Mourners carry the coffin of Iranian nuclear scientist Mostafa Ahmadi Roshan during his funeral in Tehran on Jan. 13, 2012, one day after he was killed when two men on a motorbike slapped a magnetic bomb on his car while it was stuck in Tehran traffic.
(Photo: Atta Kenare, AFP/Getty Images)
The commander of Iran's cyberwar program has been shot dead in an apparent assassination, a British newspaper reported Wednesday.
Mojtaba Ahmadi, who specialized in computer defense, was found dead in woods near Tehran with two bullets in his heart, The Telegraph said, citing a website linked to the powerful IranianRevolutionary Guard. He was last seen Saturday leaving for his job at the Cyber War Headquarters, according to the site, Alborz
The police commander in Karaj, northwest of the capital, reported that the killing was carried out by two men on a motorcycle.
In January 2012, Iranian nuclear scientist Mostafa Ahmadi-Roshan was blown up when two men on a motorbike attached a magnetic bomb to his car while he was sitting in Tehran traffic.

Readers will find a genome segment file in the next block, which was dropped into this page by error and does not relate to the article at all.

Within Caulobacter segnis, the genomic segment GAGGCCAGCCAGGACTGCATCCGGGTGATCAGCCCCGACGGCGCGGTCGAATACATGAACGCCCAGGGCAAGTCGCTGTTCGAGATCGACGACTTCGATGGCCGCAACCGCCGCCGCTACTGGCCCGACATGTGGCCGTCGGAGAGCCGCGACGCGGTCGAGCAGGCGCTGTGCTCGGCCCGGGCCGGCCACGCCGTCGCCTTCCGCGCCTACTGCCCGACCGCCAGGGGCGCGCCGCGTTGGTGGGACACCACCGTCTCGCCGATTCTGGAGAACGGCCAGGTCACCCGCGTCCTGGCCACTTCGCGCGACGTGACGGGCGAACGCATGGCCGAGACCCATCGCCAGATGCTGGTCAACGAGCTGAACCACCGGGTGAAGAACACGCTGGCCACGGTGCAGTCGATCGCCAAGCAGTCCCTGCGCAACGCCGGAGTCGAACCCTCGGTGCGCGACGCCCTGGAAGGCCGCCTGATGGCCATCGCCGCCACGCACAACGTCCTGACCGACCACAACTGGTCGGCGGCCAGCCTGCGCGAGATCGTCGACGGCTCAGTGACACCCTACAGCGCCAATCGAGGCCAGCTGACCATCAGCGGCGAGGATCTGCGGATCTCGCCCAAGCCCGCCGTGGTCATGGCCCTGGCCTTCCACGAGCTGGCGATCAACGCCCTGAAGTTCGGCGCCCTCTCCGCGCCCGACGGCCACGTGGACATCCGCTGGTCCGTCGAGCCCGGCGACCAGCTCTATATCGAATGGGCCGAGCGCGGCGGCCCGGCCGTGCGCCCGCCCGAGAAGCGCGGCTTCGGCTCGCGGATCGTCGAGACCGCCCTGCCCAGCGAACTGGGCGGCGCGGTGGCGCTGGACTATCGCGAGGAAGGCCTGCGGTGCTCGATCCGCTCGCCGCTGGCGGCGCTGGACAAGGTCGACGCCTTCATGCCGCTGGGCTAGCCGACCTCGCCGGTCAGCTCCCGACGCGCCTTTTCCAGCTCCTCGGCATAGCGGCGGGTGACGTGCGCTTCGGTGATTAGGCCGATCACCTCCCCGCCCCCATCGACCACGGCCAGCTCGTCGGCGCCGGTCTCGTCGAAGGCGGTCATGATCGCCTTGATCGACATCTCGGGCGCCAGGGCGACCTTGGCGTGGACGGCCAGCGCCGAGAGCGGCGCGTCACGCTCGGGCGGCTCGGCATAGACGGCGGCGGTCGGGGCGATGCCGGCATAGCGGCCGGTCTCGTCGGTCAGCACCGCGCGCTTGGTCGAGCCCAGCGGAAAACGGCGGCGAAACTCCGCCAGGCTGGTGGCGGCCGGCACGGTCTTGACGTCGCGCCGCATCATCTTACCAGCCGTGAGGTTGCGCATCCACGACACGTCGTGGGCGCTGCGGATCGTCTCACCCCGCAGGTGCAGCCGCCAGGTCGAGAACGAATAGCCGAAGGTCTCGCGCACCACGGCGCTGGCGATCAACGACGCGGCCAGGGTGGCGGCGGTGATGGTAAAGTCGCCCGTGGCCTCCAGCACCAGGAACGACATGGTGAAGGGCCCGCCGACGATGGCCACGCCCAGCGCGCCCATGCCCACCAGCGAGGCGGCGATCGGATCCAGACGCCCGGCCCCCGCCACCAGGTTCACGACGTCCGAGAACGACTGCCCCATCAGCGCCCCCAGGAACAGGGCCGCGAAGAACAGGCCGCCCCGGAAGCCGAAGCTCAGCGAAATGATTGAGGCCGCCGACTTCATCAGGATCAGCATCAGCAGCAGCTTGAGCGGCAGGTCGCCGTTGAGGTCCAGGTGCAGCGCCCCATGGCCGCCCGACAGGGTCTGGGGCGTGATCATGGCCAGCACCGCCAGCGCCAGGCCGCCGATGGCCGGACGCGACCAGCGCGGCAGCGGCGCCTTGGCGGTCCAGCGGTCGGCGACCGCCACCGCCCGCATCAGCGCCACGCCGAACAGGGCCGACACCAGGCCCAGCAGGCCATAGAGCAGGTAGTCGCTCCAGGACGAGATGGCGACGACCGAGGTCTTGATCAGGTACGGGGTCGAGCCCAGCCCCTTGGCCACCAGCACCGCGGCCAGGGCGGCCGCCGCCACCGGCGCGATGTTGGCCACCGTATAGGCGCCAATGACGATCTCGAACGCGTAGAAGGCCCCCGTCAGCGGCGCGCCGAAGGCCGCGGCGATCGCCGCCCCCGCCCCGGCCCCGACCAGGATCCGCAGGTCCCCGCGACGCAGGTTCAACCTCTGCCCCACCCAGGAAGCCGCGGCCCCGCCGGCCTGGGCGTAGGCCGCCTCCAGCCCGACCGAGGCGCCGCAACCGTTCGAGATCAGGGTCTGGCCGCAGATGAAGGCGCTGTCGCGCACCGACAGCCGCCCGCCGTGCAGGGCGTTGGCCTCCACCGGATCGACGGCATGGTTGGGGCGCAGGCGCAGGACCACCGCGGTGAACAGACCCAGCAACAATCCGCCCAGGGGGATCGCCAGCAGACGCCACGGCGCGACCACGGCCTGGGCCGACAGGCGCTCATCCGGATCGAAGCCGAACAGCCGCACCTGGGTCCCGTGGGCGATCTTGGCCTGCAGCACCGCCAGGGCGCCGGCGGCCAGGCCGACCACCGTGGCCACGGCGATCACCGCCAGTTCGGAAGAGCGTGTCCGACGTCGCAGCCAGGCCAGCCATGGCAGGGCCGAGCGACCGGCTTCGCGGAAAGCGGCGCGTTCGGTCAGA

Since 2007, five Iranian nuclear scientists and the head of the country's ballistic missile program have been slain. Iran has blamed the Israeli intelligence agency Mossad. Israel has denied the allegations.
On its Facebook page, the Cyber War Headquarters confirmed Ahmadi had been a commander and posted condolences, the newspaper wrote. The Revolutionary Guard said Ahmadi's death was being investigated and warned against speculating "prematurely about the identity of those responsible for the killing."
Western intelligence officials are evaluating the report, the Telegraph said.
Iran-affiliated hackers have been looking for system weaknesses to disrupt U.S. power grids, financial systems and other key infrastructure, a cybersecurity expert said in August.
"The only thing now that stands between us and a big attack is the goodwill of the Iranian Revolutionary Guard," James Lewis, of the Center for Strategic and International Studies, told Bloomberg News.
The Revolutionary Guard has also been lending its expertise to hackers supporting Syrian President Bashar Assad in his government's civil war against rebels.
A group calling itself the Syrian Electronic Army attacked The New York Times' site in late August, and in April hacked the Associated Press' Twitter account to falsely report an explosion near the White House, which temporarily rocked the U.S.stock markets.